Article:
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What are the different ways a child with SEND will be supported?


a) Class teacher input, via excellent targeted classroom teaching (Quality First Teaching).

For your child this would mean:

  • That the teacher has the highest possible expectations for your child and all pupils in their class.
  • That all teaching is built on what your child already knows, can do and can understand.
  • That different ways of teaching are in place, so that your child is fully involved in learning in class. This may involve things like using more practical learning, making teaching more visual or the use of special resources and equipment.
  • That specific strategies (which may be suggested by the SENCo/other specialist members of staff and outside professionals) are in place to support your child to learn.
  • Your child’s teacher, along with the Senior Leadership Team, will constantly assess your child’s progress and will provide extra support to help them make the best possible progress.


Specific group work

Intervention which may be:

  • Run in the classroom or another area in the school e.g. the Provision for Deaf Children, Summerside House or the Group Room.
  • Run by a Nursery Nurse, teacher (including those on the Senior Leadership Team), specialist teacher (such as a Teacher of the Deaf), a communicator/British Sign Language tutor, or a teaching assistant (TA).

b) Specialist support from outside agencies, e.g. Speech and Language therapy

SEN Code of Practice 2014: School Support (SS)

This means a pupil has been identified by the Inclusion Manager as needing some extra specialist support in school from a professional from outside the school. This usually happens when a child has made less than expected progress despite evidence based interventions and has an identified special educational need. This specialist support may be from:

  • Local Authority central services, such as the Autistic Spectrum Condition (ASC) Outreach Team, High Incidence Behaviour Support Team or Sensory Service (for students with a hearing or visual need).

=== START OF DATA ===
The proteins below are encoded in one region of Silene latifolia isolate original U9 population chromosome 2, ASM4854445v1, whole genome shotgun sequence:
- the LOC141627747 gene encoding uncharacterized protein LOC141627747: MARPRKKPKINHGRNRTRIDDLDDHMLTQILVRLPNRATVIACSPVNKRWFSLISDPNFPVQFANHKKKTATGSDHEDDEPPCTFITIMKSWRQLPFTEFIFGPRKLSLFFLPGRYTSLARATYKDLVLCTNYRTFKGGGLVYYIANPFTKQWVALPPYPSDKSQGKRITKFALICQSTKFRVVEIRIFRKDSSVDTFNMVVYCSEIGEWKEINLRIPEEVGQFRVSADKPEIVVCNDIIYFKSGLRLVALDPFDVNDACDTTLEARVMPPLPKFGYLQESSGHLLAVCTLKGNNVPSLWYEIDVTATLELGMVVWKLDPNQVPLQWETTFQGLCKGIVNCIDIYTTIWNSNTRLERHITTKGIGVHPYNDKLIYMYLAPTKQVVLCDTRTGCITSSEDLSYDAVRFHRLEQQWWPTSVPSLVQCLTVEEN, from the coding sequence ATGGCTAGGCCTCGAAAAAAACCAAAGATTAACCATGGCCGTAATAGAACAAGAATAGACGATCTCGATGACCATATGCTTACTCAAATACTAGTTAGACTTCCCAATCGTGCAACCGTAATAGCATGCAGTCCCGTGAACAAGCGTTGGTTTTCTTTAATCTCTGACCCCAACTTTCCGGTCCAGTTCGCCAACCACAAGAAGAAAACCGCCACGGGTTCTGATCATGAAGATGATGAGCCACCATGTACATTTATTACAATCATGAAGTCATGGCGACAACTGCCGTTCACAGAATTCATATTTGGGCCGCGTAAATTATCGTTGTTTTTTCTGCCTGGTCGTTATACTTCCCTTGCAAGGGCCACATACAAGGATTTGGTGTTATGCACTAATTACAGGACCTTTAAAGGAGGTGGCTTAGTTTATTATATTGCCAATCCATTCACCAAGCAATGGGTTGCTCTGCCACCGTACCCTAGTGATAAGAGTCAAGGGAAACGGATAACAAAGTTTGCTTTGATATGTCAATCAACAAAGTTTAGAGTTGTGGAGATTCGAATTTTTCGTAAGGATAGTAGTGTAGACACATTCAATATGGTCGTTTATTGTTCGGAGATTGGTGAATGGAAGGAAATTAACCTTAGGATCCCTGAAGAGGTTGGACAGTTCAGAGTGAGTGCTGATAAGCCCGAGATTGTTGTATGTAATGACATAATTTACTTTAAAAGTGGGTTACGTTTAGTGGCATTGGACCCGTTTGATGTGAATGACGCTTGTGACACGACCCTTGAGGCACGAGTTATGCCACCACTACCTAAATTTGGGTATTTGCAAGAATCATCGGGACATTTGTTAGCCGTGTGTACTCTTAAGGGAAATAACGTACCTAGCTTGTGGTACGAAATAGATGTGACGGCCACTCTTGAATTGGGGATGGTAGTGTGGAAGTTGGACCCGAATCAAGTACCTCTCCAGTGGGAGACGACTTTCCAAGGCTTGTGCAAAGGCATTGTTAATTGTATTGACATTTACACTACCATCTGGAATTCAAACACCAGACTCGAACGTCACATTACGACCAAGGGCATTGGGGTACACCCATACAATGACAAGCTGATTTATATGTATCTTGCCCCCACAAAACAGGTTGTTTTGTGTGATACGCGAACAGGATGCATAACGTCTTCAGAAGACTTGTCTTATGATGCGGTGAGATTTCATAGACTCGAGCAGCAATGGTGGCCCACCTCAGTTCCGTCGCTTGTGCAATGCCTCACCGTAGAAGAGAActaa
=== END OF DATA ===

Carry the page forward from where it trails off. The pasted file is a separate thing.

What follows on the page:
• Outside agencies such as the Education Psychology Service (EPS).
  • Our Playtherapist or Art therapist
  • Child and Adolescent Mental Health Services (CAHMS and Grief Encounter
  • Speech and Language Therapy services
  • Occupational Therapy and Physiotherapy


What could happen?

  • You may be asked to give your permission for the school to refer your child to a specialist professional, e.g. a Speech and Language Therapist or Educational Psychologist. This will help the school and you to understand your child’s particular needs better and be able to support them more effectively in school.
  • The specialist professional will work with your child to understand their needs and make recommendations as to the ways your child is given support.

 c)  Specified Individual support

For some children it is appropriate to apply for an Educational Health Care Plan if, after evidenced based intervention over time and advice form outside agencies, it is decided that their learning needs are severe, complex and lifelong.

This type of support is available for children with specific barriers to learning that cannot be overcome through Quality First Teaching and intervention groups.

For your child this would mean:

  • The school (or you) can request that Local Authority Services carry out an EHCP assessment of your child’s needs. This is a legal process which sets out the amount of support that will be provided for your child.
  •  It will also have long- and short-term goals for your child.